Effect of (R)L-sulforaphane on 5-aminolevulinic
acid-mediated photodynamic therapy
PATRYCJA MIKOLAJEWSKA, ASTA JUZENIENE, and JOHAN MOAN
Topical photodynamic therapy (PDT) with 5-aminolevulinic acid (ALA), or so-called
ALA-PDT, is a standard procedure in the clinical practice. For optimal treatment of
nonmelanoma skin cancer, actinic keratoses and other dermatoses improvements
are required because of adverse side effects, which include pruritus, erythema,
edema, and pain. (R)L-sulforaphane (SF) is a compound that protects against
erythema, but it can also induce DNA fragmentation that leads to cell death by
apoptosis. The aim of our study was to investigate whether SF has any impact on
protoporphyrin IX (PpIX) production and on PDT effectiveness. We have investigated
some relevant properties of SF: its photostability in dimethyl sulfoxide (DMSO), its
effect on ALA-induced production of PpIX in A431 human squamous carcinoma
cells and in human skin, its effect on the photoinactivation of PpIX sensitized cells,
and its effect on the rate of photobleaching of PpIX. SF had no influence on PpIX
photodegradation, neither in solution nor in A431 cells. The synthesis of PpIX was
increased by SF in human skin, but not in A431 cells. The average increase in PpIX
fluorescence in human skin was 18% ? 6% and 43% ? 10% for ALA combined with
80 nmol/L SF and 120 nmol/L SF, respectively. Pretreatment with (R)L-sulforaphane
before topical ALA-PDT may improve penetration of ALA through the stratum cor-
neum, and, subsequently, increase PpIX synthesis. (Translational Research 2008;
Abbreviations: ALA ? aminolevulinic acid; DMSO ? dimethyl sulfoxide; FBS ? fetal bovine
serum; FST ? Fitzpatrick skin type; PBS ? phosphate-buffered saline; PDT ? photodynamic
therapy; PpIX ? photosensitizer protoporphyrin IX; SF ? (R)L-sulforaphane
applied for the treatment of nonmalignant skin cancers,
actinic keratoses, acne vulgaris, and other dermatoses.1–3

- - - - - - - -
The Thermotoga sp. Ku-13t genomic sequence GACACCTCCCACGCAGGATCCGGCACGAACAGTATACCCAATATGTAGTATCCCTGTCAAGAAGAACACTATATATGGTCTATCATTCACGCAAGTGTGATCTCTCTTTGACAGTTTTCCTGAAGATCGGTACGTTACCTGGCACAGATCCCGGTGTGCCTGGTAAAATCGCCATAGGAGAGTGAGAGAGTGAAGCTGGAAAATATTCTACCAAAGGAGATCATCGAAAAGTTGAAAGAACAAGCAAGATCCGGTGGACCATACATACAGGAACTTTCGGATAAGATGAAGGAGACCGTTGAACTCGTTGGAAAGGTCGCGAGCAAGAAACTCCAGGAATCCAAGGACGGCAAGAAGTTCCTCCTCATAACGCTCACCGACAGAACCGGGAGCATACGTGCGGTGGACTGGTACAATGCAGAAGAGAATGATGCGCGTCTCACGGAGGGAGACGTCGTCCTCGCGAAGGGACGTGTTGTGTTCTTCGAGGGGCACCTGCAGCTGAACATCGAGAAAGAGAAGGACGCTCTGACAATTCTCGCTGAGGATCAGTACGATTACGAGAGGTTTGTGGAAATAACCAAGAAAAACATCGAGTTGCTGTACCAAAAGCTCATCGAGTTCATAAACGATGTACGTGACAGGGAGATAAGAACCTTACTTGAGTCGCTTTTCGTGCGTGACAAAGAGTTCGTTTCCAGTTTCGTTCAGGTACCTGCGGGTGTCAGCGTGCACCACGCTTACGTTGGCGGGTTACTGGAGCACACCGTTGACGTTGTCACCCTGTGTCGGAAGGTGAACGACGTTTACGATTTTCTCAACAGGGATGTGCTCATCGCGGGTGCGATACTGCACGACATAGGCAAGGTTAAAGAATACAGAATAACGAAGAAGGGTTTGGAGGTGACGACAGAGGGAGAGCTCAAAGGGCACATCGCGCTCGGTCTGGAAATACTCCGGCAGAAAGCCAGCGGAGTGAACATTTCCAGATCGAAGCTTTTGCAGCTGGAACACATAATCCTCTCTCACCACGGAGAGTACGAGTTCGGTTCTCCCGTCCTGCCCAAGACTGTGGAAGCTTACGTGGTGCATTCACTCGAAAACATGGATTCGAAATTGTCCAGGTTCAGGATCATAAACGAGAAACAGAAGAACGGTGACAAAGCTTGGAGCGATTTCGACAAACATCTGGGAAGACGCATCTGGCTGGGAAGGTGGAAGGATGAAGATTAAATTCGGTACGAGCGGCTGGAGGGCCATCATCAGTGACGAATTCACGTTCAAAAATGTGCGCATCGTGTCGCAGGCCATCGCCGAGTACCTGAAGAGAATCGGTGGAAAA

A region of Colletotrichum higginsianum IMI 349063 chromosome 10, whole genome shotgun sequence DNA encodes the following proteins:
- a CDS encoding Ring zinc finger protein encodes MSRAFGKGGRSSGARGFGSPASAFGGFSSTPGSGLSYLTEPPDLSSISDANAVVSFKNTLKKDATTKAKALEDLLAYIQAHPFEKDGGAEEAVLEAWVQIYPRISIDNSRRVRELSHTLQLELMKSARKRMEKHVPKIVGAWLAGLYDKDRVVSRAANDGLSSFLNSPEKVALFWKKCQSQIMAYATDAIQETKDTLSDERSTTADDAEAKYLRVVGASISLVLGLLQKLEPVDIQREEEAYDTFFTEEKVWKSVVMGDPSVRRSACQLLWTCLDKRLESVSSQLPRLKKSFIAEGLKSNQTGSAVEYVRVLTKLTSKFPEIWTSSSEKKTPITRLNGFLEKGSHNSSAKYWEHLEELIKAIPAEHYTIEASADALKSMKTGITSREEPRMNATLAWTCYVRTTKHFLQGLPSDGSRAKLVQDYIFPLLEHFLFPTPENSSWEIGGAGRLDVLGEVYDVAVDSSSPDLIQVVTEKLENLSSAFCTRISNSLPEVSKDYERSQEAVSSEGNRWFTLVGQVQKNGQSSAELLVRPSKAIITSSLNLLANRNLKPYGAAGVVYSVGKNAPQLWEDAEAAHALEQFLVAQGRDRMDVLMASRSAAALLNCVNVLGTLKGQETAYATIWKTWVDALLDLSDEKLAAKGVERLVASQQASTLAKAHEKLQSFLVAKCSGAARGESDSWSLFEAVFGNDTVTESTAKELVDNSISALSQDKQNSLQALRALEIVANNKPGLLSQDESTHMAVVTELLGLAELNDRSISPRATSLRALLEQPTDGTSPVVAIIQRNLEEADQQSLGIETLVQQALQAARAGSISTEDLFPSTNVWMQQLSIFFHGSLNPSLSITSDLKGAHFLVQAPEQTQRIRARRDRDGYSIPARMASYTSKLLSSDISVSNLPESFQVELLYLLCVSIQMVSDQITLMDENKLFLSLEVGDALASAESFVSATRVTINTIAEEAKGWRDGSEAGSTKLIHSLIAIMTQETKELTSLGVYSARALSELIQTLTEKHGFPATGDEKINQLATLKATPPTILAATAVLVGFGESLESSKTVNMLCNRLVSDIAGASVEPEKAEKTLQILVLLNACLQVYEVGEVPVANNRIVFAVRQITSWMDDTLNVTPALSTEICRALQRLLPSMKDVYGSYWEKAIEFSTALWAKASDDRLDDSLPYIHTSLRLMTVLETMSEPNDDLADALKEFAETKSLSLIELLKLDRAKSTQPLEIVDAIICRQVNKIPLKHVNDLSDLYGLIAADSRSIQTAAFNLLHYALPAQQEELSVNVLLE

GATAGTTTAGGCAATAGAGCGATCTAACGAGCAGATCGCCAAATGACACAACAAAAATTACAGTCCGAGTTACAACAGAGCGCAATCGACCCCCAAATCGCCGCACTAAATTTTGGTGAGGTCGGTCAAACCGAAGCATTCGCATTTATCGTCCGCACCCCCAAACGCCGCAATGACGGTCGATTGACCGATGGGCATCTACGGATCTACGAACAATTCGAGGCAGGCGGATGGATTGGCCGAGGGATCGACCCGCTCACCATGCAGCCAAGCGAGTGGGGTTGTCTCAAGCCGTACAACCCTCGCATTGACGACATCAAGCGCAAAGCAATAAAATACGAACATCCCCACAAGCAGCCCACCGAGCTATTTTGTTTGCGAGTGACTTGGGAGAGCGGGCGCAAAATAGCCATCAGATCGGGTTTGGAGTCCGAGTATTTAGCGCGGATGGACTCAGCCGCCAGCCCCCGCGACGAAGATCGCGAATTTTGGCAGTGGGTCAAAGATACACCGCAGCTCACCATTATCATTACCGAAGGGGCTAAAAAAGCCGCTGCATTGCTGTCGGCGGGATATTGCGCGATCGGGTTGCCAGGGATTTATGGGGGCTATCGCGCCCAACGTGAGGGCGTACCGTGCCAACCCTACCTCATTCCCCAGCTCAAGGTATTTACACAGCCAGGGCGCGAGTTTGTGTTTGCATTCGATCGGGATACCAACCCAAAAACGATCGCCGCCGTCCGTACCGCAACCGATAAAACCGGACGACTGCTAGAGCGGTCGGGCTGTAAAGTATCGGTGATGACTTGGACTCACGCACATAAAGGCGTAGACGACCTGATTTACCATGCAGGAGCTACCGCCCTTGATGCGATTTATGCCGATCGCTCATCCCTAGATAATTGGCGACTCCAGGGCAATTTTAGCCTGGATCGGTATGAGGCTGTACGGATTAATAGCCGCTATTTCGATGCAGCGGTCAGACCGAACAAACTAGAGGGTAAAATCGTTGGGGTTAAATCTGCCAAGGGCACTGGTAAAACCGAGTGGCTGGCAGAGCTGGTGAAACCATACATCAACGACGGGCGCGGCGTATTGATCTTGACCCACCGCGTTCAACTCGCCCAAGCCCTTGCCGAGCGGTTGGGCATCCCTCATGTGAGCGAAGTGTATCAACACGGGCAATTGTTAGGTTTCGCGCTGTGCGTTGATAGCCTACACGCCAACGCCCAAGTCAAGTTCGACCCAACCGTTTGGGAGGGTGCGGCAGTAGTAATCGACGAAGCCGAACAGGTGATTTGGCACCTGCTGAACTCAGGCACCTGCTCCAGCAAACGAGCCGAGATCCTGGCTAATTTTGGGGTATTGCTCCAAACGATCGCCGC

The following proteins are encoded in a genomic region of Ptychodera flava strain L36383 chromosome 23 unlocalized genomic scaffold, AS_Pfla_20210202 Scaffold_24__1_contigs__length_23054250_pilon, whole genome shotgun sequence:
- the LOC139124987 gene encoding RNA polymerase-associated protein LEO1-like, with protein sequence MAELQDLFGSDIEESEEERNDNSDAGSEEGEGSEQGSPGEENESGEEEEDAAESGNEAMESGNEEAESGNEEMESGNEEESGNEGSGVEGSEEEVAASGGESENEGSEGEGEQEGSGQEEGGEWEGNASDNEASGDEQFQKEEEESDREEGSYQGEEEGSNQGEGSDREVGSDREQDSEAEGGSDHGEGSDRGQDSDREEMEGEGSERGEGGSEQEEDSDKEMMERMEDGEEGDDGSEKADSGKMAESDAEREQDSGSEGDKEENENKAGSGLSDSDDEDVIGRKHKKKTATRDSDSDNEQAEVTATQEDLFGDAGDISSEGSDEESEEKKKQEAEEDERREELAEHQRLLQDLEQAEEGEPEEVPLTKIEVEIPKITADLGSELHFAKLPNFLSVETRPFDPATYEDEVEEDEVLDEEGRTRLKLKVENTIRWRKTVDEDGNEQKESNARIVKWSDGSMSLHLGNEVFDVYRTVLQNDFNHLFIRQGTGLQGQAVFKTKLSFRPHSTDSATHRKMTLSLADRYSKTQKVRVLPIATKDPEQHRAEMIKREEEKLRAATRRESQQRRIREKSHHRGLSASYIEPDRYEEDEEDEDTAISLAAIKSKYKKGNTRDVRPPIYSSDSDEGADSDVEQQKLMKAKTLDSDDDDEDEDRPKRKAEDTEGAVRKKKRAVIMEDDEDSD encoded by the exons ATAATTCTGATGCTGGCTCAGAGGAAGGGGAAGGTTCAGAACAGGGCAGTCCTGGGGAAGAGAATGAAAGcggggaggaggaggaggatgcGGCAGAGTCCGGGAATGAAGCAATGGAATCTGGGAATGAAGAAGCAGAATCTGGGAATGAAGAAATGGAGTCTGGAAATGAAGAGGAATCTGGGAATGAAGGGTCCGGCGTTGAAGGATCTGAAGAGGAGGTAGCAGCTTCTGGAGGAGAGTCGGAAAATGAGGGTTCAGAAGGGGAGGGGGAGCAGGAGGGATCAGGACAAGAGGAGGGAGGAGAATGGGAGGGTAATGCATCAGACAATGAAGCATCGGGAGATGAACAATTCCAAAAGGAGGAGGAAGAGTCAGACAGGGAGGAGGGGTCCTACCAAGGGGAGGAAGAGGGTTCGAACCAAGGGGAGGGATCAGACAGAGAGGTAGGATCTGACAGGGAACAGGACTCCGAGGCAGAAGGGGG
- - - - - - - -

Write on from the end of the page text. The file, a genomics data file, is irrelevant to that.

opical photodynamic therapy (PDT) with 5-amin-
olevulinic acid (ALA) is a standard procedure that
is widely used in clinical practice. ALA-PDT is
Topical application of ALA leads to overproduction of the
endogenous photosensitizer protoporphyrin IX (PpIX).4–6
ALA-PDT is based on selective accumulation of PpIX
in neoplastic tissue, which is followed by exposure to
visible light of wavelengths within the absorption spec-
trum of PpIX. Upon light activation, the PpIX molecule
transfers energy to molecular oxygen. This transfer
leads to production of the highly reactive product sin-
glet oxygen, which can cause oxidative damage to
biomolecules and tissues close to the site of its gener-
ation.7,8 ALA-PDT is a noninvasive, selective treat-
ment that offers high cure rates as well as good-to-
excellent cosmetic outcome.4 However, temporary side
effects often occur during and after topical PDT, such
as pain, pruritus, erythema, and edema.4,9–21 The pain,
which is described as burning, stinging, and prickling
sensations, develops within a few seconds to a minute
after the start of the light exposure. Erythema is max-
From the Department of Radiation Biology, Institute for Cancer
Research, Rikshospitalet-Radiumhospitalet Medical Center, Monte-
bello, Oslo, Norway, and the Institute of Physics, University of Oslo,
Blindern, Oslo, Norway.
Supported by Helse-Sør, Norway.
Submitted for publication May 5, 2008; revision submitted July 9,
2008; accepted July 17, 2008.
Reprint requests: Patrycja Mikolajewska, Department of Radiation
Biology, The Norwegian Radium Hospital, N-0310 Oslo, Norway;
1931-5244/$ – see front matter